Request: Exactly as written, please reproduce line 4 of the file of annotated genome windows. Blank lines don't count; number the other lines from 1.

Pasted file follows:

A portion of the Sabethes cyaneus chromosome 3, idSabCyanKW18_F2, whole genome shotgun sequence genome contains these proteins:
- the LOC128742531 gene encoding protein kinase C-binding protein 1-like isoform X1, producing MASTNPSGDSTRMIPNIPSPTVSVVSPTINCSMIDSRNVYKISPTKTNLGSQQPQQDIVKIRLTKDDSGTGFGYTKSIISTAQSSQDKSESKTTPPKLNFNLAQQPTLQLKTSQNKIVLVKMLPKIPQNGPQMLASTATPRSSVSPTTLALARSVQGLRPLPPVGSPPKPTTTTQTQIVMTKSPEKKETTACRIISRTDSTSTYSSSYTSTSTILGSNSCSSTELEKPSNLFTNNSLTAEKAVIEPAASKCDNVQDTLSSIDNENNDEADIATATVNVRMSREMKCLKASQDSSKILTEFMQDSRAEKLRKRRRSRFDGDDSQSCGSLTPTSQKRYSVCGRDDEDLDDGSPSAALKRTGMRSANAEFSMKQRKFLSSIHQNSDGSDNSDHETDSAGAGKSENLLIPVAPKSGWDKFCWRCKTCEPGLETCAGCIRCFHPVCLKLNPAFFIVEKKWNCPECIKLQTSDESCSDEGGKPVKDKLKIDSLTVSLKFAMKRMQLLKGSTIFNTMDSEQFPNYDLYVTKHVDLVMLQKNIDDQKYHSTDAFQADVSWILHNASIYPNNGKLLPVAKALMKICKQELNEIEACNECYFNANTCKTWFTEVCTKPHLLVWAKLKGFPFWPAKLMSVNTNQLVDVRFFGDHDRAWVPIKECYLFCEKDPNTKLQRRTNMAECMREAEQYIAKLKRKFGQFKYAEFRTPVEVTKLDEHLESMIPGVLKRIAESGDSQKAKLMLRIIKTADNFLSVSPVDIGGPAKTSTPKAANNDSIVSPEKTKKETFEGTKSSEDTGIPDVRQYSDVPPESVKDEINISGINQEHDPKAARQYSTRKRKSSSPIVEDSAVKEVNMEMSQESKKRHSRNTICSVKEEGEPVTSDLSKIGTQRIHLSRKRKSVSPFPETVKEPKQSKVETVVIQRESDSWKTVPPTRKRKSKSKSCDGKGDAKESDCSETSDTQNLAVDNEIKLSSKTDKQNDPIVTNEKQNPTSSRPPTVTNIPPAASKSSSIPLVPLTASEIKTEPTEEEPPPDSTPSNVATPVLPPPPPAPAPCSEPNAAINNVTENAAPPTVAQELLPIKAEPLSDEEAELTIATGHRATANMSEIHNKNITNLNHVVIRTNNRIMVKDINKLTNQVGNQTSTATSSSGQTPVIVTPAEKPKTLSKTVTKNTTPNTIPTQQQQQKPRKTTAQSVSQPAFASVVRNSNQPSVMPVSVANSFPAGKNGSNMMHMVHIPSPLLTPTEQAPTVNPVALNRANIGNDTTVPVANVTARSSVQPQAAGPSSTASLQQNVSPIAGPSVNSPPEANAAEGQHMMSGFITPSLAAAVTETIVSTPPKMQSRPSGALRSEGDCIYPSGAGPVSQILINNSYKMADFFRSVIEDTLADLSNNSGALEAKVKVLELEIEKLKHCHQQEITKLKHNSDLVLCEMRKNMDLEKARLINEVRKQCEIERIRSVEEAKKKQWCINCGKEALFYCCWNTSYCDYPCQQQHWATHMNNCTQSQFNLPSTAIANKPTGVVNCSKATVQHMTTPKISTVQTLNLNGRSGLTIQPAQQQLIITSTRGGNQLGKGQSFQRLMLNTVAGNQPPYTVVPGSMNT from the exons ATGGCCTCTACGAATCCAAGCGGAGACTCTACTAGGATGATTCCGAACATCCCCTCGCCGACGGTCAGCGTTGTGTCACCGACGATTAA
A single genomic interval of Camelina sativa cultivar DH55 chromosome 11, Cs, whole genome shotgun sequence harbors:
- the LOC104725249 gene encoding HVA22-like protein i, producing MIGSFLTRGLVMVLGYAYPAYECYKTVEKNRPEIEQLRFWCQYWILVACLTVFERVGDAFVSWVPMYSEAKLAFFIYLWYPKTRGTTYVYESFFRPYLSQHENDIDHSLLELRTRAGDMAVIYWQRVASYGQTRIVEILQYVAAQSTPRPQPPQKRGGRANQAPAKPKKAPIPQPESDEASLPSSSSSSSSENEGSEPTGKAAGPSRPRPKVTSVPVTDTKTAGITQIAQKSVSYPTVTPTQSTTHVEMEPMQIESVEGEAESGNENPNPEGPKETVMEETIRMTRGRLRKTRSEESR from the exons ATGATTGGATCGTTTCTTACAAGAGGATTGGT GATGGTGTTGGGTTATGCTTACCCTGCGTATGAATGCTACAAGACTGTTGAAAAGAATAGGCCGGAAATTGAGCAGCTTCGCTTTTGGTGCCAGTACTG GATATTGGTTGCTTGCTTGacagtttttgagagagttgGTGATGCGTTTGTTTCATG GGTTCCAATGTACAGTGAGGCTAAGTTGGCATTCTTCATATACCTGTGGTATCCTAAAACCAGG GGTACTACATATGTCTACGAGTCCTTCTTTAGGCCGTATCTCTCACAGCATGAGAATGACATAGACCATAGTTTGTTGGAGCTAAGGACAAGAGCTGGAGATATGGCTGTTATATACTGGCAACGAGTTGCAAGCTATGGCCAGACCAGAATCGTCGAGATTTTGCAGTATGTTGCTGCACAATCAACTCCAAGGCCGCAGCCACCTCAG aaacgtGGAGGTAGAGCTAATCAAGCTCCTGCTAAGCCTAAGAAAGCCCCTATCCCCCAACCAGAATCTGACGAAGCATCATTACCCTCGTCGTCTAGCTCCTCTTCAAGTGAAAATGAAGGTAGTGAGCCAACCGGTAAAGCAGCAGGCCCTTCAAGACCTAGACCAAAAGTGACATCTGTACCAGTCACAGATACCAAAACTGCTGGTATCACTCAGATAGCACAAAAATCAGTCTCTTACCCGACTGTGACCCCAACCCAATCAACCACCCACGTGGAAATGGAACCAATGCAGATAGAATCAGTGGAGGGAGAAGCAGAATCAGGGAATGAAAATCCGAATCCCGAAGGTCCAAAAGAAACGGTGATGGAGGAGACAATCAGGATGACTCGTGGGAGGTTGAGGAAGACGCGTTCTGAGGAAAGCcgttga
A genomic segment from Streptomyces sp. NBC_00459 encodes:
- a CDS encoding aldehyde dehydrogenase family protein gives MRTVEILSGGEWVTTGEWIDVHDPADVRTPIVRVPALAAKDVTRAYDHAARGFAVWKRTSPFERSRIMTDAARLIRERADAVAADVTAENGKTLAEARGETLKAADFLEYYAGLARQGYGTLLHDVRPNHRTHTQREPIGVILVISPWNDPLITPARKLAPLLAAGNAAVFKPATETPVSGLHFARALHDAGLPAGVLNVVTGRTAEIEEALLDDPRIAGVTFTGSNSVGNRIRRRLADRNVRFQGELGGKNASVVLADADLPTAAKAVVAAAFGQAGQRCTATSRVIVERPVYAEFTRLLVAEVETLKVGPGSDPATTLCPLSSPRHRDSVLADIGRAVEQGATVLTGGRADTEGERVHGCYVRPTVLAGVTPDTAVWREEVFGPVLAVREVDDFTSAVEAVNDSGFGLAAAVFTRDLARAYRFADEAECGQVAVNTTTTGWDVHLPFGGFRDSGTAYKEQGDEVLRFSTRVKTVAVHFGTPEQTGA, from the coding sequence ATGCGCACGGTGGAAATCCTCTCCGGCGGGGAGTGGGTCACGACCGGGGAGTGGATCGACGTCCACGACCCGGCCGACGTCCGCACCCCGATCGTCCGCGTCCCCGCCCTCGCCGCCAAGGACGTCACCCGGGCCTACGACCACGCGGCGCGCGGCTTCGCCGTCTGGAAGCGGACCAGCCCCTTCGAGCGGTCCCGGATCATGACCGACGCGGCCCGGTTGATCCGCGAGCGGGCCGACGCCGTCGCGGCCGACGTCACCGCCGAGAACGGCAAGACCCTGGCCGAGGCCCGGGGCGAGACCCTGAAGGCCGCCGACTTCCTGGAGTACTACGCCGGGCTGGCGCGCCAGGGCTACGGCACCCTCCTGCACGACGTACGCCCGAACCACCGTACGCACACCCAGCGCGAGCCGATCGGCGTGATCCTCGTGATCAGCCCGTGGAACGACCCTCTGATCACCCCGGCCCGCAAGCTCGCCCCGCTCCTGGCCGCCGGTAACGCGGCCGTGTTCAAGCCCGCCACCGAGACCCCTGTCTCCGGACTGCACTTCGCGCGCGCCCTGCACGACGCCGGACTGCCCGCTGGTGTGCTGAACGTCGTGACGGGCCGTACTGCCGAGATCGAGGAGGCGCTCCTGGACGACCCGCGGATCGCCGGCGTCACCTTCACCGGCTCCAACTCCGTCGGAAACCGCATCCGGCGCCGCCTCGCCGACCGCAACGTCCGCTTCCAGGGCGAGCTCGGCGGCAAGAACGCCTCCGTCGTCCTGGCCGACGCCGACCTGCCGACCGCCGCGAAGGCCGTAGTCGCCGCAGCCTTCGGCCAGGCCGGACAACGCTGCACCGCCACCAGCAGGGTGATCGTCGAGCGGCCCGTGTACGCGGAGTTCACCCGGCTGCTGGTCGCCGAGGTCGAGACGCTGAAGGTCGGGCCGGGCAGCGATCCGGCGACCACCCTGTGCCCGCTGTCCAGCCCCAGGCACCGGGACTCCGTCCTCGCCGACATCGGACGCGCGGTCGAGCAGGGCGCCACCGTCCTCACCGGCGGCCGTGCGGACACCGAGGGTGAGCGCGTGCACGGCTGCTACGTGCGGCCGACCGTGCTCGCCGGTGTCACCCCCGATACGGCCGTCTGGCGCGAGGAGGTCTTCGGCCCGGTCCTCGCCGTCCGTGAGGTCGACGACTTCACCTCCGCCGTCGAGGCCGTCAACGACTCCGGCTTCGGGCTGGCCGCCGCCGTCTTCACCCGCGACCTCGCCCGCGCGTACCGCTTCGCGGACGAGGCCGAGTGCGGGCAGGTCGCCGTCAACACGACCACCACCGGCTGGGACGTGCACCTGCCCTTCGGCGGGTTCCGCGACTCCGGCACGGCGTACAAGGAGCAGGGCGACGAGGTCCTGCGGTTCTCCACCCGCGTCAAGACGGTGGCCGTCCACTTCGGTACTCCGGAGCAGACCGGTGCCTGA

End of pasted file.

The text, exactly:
- the LOC104725249 gene encoding HVA22-like protein i, producing MIGSFLTRGLVMVLGYAYPAYECYKTVEKNRPEIEQLRFWCQYWILVACLTVFERVGDAFVSWVPMYSEAKLAFFIYLWYPKTRGTTYVYESFFRPYLSQHENDIDHSLLELRTRAGDMAVIYWQRVASYGQTRIVEILQYVAAQSTPRPQPPQKRGGRANQAPAKPKKAPIPQPESDEASLPSSSSSSSSENEGSEPTGKAAGPSRPRPKVTSVPVTDTKTAGITQIAQKSVSYPTVTPTQSTTHVEMEPMQIESVEGEAESGNENPNPEGPKETVMEETIRMTRGRLRKTRSEESR from the exons ATGATTGGATCGTTTCTTACAAGAGGATTGGT GATGGTGTTGGGTTATGCTTACCCTGCGTATGAATGCTACAAGACTGTTGAAAAGAATAGGCCGGAAATTGAGCAGCTTCGCTTTTGGTGCCAGTACTG GATATTGGTTGCTTGCTTGacagtttttgagagagttgGTGATGCGTTTGTTTCATG GGTTCCAATGTACAGTGAGGCTAAGTTGGCATTCTTCATATACCTGTGGTATCCTAAAACCAGG GGTACTACATATGTCTACGAGTCCTTCTTTAGGCCGTATCTCTCACAGCATGAGAATGACATAGACCATAGTTTGTTGGAGCTAAGGACAAGAGCTGGAGATATGGCTGTTATATACTGGCAACGAGTTGCAAGCTATGGCCAGACCAGAATCGTCGAGATTTTGCAGTATGTTGCTGCACAATCAACTCCAAGGCCGCAGCCACCTCAG aaacgtGGAGGTAGAGCTAATCAAGCTCCTGCTAAGCCTAAGAAAGCCCCTATCCCCCAACCAGAATCTGACGAAGCATCATTACCCTCGTCGTCTAGCTCCTCTTCAAGTGAAAATGAAGGTAGTGAGCCAACCGGTAAAGCAGCAGGCCCTTCAAGACCTAGACCAAAAGTGACATCTGTACCAGTCACAGATACCAAAACTGCTGGTATCACTCAGATAGCACAAAAATCAGTCTCTTACCCGACTGTGACCCCAACCCAATCAACCACCCACGTGGAAATGGAACCAATGCAGATAGAATCAGTGGAGGGAGAAGCAGAATCAGGGAATGAAAATCCGAATCCCGAAGGTCCAAAAGAAACGGTGATGGAGGAGACAATCAGGATGACTCGTGGGAGGTTGAGGAAGACGCGTTCTGAGGAAAGCcgttga